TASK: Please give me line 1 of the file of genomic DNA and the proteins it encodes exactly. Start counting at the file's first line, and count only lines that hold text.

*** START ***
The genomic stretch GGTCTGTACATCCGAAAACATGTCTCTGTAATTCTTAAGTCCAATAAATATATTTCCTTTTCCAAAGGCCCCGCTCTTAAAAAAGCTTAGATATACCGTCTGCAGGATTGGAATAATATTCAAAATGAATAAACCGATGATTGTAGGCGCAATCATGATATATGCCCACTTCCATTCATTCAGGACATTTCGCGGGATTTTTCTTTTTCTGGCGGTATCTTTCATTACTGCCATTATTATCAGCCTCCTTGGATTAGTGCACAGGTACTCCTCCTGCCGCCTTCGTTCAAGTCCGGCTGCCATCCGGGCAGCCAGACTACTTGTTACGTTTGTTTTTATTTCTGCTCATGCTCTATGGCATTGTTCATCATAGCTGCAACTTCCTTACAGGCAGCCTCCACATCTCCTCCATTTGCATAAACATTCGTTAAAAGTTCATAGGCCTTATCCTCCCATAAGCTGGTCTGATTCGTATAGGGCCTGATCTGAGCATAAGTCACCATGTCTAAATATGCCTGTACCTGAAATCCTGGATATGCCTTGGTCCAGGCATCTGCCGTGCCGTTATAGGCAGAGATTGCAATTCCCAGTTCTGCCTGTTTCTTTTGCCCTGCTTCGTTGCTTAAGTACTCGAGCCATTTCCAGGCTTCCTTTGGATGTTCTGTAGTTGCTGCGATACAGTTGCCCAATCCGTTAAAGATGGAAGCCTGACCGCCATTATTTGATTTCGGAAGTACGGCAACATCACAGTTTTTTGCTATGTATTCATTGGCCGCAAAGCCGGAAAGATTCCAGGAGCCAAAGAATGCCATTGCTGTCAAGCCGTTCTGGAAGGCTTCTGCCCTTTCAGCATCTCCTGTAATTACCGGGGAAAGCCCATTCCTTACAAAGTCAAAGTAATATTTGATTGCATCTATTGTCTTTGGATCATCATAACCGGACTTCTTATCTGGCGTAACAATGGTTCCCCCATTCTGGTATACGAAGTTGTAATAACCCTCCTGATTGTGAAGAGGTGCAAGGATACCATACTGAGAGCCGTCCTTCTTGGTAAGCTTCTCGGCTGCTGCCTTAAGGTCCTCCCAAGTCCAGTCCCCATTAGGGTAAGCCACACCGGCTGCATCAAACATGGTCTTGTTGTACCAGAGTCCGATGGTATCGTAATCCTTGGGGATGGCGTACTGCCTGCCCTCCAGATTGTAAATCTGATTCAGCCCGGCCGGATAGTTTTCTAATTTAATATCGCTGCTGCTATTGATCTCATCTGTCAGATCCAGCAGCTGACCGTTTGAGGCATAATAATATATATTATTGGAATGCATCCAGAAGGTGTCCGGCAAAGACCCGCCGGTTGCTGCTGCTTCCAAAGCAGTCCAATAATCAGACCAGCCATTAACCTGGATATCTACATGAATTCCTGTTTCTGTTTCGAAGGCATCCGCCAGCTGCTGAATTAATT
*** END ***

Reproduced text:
The genomic stretch GGTCTGTACATCCGAAAACATGTCTCTGTAATTCTTAAGTCCAATAAATATATTTCCTTTTCCAAAGGCCCCGCTCTTAAAAAAGCTTAGATATACCGTCTGCAGGATTGGAATAATATTCAAAATGAATAAACCGATGATTGTAGGCGCAATCATGATATATGCCCACTTCCATTCATTCAGGACATTTCGCGGGATTTTTCTTTTTCTGGCGGTATCTTTCATTACTGCCATTATTATCAGCCTCCTTGGATTAGTGCACAGGTACTCCTCCTGCCGCCTTCGTTCAAGTCCGGCTGCCATCCGGGCAGCCAGACTACTTGTTACGTTTGTTTTTATTTCTGCTCATGCTCTATGGCATTGTTCATCATAGCTGCAACTTCCTTACAGGCAGCCTCCACATCTCCTCCATTTGCATAAACATTCGTTAAAAGTTCATAGGCCTTATCCTCCCATAAGCTGGTCTGATTCGTATAGGGCCTGATCTGAGCATAAGTCACCATGTCTAAATATGCCTGTACCTGAAATCCTGGATATGCCTTGGTCCAGGCATCTGCCGTGCCGTTATAGGCAGAGATTGCAATTCCCAGTTCTGCCTGTTTCTTTTGCCCTGCTTCGTTGCTTAAGTACTCGAGCCATTTCCAGGCTTCCTTTGGATGTTCTGTAGTTGCTGCGATACAGTTGCCCAATCCGTTAAAGATGGAAGCCTGACCGCCATTATTTGATTTCGGAAGTACGGCAACATCACAGTTTTTTGCTATGTATTCATTGGCCGCAAAGCCGGAAAGATTCCAGGAGCCAAAGAATGCCATTGCTGTCAAGCCGTTCTGGAAGGCTTCTGCCCTTTCAGCATCTCCTGTAATTACCGGGGAAAGCCCATTCCTTACAAAGTCAAAGTAATATTTGATTGCATCTATTGTCTTTGGATCATCATAACCGGACTTCTTATCTGGCGTAACAATGGTTCCCCCATTCTGGTATACGAAGTTGTAATAACCCTCCTGATTGTGAAGAGGTGCAAGGATACCATACTGAGAGCCGTCCTTCTTGGTAAGCTTCTCGGCTGCTGCCTTAAGGTCCTCCCAAGTCCAGTCCCCATTAGGGTAAGCCACACCGGCTGCATCAAACATGGTCTTGTTGTACCAGAGTCCGATGGTATCGTAATCCTTGGGGATGGCGTACTGCCTGCCCTCCAGATTGTAAATCTGATTCAGCCCGGCCGGATAGTTTTCTAATTTAATATCGCTGCTGCTATTGATCTCATCTGTCAGATCCAGCAGCTGACCGTTTGAGGCATAATAATATATATTATTGGAATGCATCCAGAAGGTGTCCGGCAAAGACCCGCCGGTTGCTGCTGCTTCCAAAGCAGTCCAATAATCAGACCAGCCATTAACCTGGATATCTACATGAATTCCTGTTTCTGTTTCGAAGGCATCCGCCAGCTGCTGAATTAATT